2. Which accent you hear more often. It’s usually easiest to learn an accent that you hear often. Think about your (current and potential) sources of spoken English: movies, TV shows, podcasts, teachers, friends. Are you going to spend more time listening to American or British accents? If you pick an accent that you don’t hear a lot, you will make your job harder for yourself because you will have to actively seek out content with this accent – this content may not be as interesting and fun for you, which may hurt your motivation.
  3. Which accent you find easier to imitate. Sometimes people find they have a knack for one, but not the other.
  4. Which accent your friends are learning and which accent your teacher speaks. In addition to being a source of spoken English (see point 2 above), friends and teachers can provide advice and help you with your pronunciation. It is easier to learn if you can talk things through with people in real life.
  5. Whether you are interested in science or computing. GenAm is more frequently used in those fields and if you are interested in them, you will hear it more often and will find it easier to learn.

If the above questions don’t point to an obvious choice, take a look at this table, which compares the more objective advantages of each accent:

US flagGeneral American (GenAm) UK flagReceived Pronunciation (RP)
  • If you speak it, you will be understood by all English speakers.
  • If you speak it, you will be understood by all English speakers.
  • You have a better choice of movies, TV shows and video games to learn the accent from. America’s media industry makes a larger amount of interesting, funny and exciting content than Britain’s.
  • Although American English dominates the media, there are plenty of well-known British actors and movies full of British pronunciation (Harry Potter, Lord of the Rings).
  • The Web has more GenAm content (YouTube videos, podcasts, etc.) than RP content.
  • There are at least 10 times more speakers of GenAm than of RP. If you have pronunciation questions, GenAm speakers are easier to find on the Web than RP speakers.
  • The best English dictionaries are made in Britain and focus on RP. (They also have information on American pronunciation, but it is not always accurate, so if you choose American English, you will have to consult American dictionaries, too.)
  • People (in America and Britain alike) are neutral towards speakers of GenAm. It’s a kind of “Everyman’s accent”.
  • Because RP is an elite accent, people associate it with high social status and intelligence, but sometimes also with arrogance and unfriendliness – both in America and Britain.

My choice of General American pronunciation

My reasons for choosing American pronunciation were personal. I wanted to learn the same kind of English as my two best friends in high school, who were also the best English learners. I also wanted to be different from “average” students (most people in Poland try to learn RP), and I wanted to annoy my teachers, many of whom viewed RP as some kind of “gold standard”. If I had been studying RP, I simply would not have had so much fun on a social level.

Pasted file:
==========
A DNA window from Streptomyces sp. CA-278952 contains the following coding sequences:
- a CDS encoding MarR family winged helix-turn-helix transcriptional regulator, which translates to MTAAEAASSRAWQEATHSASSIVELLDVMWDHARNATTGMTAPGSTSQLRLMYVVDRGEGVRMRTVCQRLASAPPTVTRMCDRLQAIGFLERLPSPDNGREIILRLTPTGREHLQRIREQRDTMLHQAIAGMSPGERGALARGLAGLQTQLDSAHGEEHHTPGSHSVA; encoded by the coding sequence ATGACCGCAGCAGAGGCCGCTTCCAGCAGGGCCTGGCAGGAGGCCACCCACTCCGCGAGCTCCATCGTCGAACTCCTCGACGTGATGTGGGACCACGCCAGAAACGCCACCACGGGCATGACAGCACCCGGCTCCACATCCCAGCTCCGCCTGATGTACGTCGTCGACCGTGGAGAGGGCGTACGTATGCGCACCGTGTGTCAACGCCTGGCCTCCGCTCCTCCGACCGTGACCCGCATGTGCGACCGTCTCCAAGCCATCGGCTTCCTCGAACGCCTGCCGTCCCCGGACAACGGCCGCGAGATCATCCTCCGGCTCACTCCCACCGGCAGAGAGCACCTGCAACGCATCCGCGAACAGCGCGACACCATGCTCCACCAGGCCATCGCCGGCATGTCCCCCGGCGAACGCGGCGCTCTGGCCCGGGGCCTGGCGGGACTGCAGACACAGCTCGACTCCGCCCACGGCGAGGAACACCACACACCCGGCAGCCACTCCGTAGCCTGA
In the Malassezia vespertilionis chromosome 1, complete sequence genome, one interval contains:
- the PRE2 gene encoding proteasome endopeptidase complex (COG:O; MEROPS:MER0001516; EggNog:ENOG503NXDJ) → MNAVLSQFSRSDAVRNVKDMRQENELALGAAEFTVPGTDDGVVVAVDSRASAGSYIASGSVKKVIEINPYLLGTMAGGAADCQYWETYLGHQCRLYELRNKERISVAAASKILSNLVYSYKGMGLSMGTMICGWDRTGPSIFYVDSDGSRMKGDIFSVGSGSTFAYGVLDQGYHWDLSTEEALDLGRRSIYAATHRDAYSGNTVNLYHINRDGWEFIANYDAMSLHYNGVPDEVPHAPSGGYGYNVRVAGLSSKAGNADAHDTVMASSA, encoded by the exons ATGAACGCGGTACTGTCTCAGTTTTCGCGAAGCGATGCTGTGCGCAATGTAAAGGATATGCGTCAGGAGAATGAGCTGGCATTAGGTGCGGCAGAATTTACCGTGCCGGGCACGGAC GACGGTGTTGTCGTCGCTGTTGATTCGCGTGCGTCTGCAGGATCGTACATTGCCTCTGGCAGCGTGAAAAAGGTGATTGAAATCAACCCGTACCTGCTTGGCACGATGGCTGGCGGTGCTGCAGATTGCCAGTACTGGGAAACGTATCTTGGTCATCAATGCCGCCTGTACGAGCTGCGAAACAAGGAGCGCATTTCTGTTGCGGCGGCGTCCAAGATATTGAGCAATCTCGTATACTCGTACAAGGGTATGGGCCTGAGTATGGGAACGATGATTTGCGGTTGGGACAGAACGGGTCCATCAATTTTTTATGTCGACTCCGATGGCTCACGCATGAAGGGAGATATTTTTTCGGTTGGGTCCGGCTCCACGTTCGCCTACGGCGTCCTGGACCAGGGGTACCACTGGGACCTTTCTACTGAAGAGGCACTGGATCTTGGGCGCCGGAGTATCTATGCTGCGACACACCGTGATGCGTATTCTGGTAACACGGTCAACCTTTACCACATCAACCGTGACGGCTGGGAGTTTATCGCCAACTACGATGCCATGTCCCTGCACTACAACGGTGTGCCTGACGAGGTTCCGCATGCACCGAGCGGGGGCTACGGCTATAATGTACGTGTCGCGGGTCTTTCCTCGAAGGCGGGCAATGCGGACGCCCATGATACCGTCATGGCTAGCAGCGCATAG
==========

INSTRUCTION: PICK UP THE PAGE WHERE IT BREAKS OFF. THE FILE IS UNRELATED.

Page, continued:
Even though my reasons were personal, American English turned out to be a good choice. RP may be the king of schools, coursebooks and dictionaries, but most popular, real-world content (movies, TV series, podcasts, Web videos, etc.) features American speakers. Because I was learning American English, I could practice my pronunciation while watching my favorite TV shows and playing my favorite video games. If I had chosen RP, I would have still had some fun content to learn from, but my options would have been more limited.

The importance of learning about the other accent

Whichever accent you choose, you should have some knowledge about both accents. Let’s suppose you want to speak pure RP. You don’t want to have an American accent at all. Should you pay attention to the American pronunciations in your dictionary?

Yes, you should. First of all, you need to understand both British and American English, since both are widely used. Even if you want to speak RP, it is good to know how words are pronounced in General American. It helps you understand American speech.

Secondly, you ought to be aware of the systematic differences between RP and GenAm because you will be learning words from Americans as well as Britons. Consider what happens if you (a student of RP) hear a new English word on an American TV channel. Let’s suppose this word is nuke, pronounced /nu:k/. If you know nothing about American pronunciation, you may assume that the word is pronounced the same way in RP, and you may learn to say it like that.

However, if you had some basic knowledge of American phonetics, you would know that many words which have the sound /ju:/ in RP, have /u:/ in GenAm (for example: new, due). Because nuke is one of such words, the pronunciation /nu:k/ is not correct in RP. The correct pronunciation is /nju:k/.

If you pay attention to both British and American pronunciations in your dictionary, you will eventually develop a type of intuition about these things. For most words, you’ll be able to tell how to pronounce them in your accent, even if you have only heard them from speakers of the other accent. For other words, you’ll know that you just have to look them up to be sure.

(This topic has been discussed in the Forum.)

Accents other than GenAm and RP

Generally speaking, I wouldn’t recommend learning an accent other than GenAm or RP, for two reasons:

  1. GenAm and RP are the easiest to learn because it’s easy to surround yourself with GenAm or RP content. Those two accents are world leaders in terms of the amount and quality of available content like movies, podcasts, TV shows, etc. It is simply too difficult to get a constant stream of high-quality content in Australian English, Scottish English, etc.
  2. GenAm and RP are widely understood around the world, by both English native speakers and non-native speakers alike. This is not the case for other English accents.

Of course, if your circumstances are special – for example, if you live in Australia or have frequent conversations with an Irish friend – you should take that into account.